Last year Roy Fox got to thinking – what if NFL Head Coaches and brothers Jim Harbaugh (San Francisco 49ers) and John Harbaugh (Baltimore Ravens) ended up facing each other in the Super Bowl?  With that thought in mind, Fox went out and spent over $1,000 to file trademark applications for the terms “Harbowl” and “Harbaugh Bowl.”  The NFL was not pleased by Fox’s play.  Shortly before the 2012-2013 season began, the League contacted Fox with concerns that his trademarks could become confused with the …

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It’s All Fun and Games Until Someone Loses an Eye

On September 8, 2009, John C. Coomer went to see a Kansas City Royals baseball game, an activity he had done dozens of times before.  This time, however, he would not return home unscathed – during an in-game promotion known as the Hotdog Launch, Coomer was struck in the eye by a flying dog thrown by “Sluggerrr,” the team’s mascot.  While the story might seem amusing, Coomer’s injuries were not; the impact of the hotdog detached Coomer’s retina, forcing him to undergo two surgeries to …

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In the Hot Seat: Exposure to Armstrong Increases Substantially in Light of Recent Admissions

Seven time Tour de France ‘winner’ Lance Armstrong likely faces increased and significant financial exposure as a result of his recent televised admissions regarding his use of performance enhancing drugs during nearly all of his cycling competitions.  Indeed, Armstrong could stand to lose a significant chunk of his estimated $125 million fortune as a result of the two part interview with Oprah Winfrey as a result of civil actions seeking financial damages based on claims for defamation, malicious prosecution, and fraud.  Moreover, he will almost …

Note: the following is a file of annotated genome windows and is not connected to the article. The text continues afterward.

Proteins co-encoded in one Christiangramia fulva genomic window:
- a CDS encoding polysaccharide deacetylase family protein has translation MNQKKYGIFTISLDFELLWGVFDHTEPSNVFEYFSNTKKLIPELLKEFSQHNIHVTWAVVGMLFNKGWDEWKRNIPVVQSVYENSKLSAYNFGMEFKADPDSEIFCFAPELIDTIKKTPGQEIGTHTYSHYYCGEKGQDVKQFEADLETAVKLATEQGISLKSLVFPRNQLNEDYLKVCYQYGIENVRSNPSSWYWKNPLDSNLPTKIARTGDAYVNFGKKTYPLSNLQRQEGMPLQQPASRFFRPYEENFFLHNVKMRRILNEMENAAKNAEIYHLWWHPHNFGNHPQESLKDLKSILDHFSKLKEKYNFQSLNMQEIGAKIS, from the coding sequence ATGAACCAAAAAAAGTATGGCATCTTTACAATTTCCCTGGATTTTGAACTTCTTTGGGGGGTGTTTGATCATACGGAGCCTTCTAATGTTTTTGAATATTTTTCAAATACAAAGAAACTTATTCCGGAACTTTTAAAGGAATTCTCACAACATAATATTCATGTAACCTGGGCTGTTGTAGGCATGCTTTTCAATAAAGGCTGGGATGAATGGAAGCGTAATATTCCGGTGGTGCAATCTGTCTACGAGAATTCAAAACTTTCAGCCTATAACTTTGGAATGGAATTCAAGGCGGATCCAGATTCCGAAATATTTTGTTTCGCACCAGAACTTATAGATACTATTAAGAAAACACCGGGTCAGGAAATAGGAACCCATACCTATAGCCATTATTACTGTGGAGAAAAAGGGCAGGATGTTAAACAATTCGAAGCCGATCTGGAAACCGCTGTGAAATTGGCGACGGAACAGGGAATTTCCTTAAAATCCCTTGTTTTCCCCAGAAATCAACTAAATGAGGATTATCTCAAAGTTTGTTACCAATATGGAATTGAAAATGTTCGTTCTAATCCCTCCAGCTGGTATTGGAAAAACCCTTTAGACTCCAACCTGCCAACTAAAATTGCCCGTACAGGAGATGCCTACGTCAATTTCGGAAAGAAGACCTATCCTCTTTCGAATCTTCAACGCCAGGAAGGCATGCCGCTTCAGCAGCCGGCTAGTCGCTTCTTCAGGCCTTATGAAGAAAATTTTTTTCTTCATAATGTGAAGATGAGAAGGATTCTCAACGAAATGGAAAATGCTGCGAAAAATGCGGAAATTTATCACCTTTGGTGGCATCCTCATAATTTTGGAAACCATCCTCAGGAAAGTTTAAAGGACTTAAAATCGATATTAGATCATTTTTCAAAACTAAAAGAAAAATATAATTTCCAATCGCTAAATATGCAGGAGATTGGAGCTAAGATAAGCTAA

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The Grinch Might Have Stolen Christmas, but Suit Says Disney Stole Christmas Movie Idea

On January 14, 2013, two producers, Beth Grossbard and Barri Rosenblum, sued Disney, ABC, ABC Family and former ABC executive Beth Miller for breach of an implied in-fact contract and breach of confidence. Grossbard and Rosenblum allege the network stole their idea for a Christmas movie.

Grossbard and Rosenblum pitched the idea for a movie called “I Hate Christmas” to ABC Family executives in 2005.  Although the network turned down their movie idea, their complaint contends that the executives reworked those same ideas into “The …

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‘McDreamy’ Bests Starbucks in Steamy Auction for Seattle Coffee Chain

Federal Bankruptcy Judge Karen Overstreet in Seattle approved the Chapter 11 sale of Seattle chain Tully’s Coffee for $9.15 million to ‘Grey’s Anatomy’ star Patrick Dempsey. Dempsey successfully out-bid other interested buyers for the chain, including Starbucks.

Starbucks wanted half of Tully’s 47 shops in Washington and California to rebrand as their own, while Philippians-based AgriNuture Inc. sought the rest of Tully’s assets. Together, their bid was worth $10.6 million, more than 13% higher than Dempsey’s bid.

Despite Starbucks’ contentions over the “confusing and non-conclusive,” …